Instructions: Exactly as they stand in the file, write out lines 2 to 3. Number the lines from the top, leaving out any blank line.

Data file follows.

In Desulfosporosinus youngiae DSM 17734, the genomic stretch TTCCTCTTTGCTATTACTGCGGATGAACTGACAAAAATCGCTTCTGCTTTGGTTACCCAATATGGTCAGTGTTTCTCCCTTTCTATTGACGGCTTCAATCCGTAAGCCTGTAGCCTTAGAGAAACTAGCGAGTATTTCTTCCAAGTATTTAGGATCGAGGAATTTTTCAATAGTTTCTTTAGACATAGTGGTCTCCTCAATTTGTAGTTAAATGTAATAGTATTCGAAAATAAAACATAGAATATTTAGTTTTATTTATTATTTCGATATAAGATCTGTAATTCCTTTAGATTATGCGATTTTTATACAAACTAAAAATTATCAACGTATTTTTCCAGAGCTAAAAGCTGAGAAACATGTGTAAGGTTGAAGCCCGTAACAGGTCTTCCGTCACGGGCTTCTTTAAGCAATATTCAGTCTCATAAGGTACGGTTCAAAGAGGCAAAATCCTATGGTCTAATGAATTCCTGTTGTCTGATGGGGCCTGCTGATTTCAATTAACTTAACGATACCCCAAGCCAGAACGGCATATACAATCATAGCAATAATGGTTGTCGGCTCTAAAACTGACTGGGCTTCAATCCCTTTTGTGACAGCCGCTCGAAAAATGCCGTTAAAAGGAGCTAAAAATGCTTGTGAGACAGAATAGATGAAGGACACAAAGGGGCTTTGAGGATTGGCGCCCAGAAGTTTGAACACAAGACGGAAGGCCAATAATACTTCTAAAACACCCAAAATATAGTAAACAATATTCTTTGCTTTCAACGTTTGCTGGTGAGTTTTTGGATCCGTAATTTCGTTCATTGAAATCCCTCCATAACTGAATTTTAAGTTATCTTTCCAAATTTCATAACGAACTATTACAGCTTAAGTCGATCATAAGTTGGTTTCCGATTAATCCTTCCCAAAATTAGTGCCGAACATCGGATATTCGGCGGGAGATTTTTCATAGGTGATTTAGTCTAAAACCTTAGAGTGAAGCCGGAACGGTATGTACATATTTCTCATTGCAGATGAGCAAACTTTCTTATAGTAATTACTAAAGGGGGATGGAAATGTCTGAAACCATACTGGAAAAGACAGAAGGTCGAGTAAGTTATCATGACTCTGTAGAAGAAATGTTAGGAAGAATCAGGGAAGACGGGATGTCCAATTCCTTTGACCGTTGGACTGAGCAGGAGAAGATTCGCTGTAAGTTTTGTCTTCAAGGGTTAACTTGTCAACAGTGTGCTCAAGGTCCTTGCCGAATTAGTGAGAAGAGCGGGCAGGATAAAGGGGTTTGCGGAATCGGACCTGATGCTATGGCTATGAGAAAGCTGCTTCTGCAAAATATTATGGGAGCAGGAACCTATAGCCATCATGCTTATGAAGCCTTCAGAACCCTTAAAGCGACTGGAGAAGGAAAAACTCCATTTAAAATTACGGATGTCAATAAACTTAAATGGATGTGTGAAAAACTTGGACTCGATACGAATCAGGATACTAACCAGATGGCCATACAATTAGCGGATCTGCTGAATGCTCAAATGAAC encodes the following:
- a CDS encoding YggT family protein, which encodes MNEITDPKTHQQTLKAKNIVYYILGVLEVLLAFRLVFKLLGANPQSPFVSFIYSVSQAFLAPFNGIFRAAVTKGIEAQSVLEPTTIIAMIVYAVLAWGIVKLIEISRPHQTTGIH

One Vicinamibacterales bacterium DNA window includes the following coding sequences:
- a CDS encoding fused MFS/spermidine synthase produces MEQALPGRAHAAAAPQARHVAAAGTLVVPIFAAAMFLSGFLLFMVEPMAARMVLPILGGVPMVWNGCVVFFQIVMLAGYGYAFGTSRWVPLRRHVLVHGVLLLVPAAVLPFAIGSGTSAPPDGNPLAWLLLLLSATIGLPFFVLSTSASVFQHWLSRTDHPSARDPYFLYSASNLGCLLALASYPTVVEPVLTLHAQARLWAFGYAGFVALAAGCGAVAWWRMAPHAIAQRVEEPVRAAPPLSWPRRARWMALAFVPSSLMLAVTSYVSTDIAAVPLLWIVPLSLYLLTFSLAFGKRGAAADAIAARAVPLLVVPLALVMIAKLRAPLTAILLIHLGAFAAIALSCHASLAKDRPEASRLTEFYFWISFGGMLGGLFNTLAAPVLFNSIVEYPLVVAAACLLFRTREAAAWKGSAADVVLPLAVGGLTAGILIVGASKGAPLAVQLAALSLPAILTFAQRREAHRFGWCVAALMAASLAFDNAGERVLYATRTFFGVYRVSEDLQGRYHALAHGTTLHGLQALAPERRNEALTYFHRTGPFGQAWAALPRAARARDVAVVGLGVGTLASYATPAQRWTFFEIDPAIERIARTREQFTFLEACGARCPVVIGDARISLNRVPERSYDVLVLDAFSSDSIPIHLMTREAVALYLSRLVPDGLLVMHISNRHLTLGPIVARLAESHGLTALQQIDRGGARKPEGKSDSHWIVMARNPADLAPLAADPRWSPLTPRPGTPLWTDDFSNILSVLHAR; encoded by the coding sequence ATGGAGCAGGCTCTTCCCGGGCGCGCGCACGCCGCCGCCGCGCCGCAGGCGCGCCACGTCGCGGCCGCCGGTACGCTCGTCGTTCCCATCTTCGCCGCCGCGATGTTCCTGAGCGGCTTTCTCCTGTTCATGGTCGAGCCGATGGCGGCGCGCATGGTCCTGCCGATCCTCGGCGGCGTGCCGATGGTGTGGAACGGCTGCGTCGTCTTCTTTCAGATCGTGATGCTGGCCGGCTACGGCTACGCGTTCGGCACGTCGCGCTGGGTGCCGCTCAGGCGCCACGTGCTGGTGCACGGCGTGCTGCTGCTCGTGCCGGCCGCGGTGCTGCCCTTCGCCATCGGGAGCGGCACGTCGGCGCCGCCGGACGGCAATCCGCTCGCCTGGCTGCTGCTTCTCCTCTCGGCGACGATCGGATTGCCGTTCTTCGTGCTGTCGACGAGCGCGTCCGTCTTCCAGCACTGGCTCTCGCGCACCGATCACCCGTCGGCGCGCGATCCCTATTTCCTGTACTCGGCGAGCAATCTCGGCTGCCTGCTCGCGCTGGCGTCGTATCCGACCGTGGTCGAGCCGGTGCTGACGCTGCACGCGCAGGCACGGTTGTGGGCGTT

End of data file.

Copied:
- a CDS encoding YggT family protein, which encodes MNEITDPKTHQQTLKAKNIVYYILGVLEVLLAFRLVFKLLGANPQSPFVSFIYSVSQAFLAPFNGIFRAAVTKGIEAQSVLEPTTIIAMIVYAVLAWGIVKLIEISRPHQTTGIH

One Vicinamibacterales bacterium DNA window includes the following coding sequences: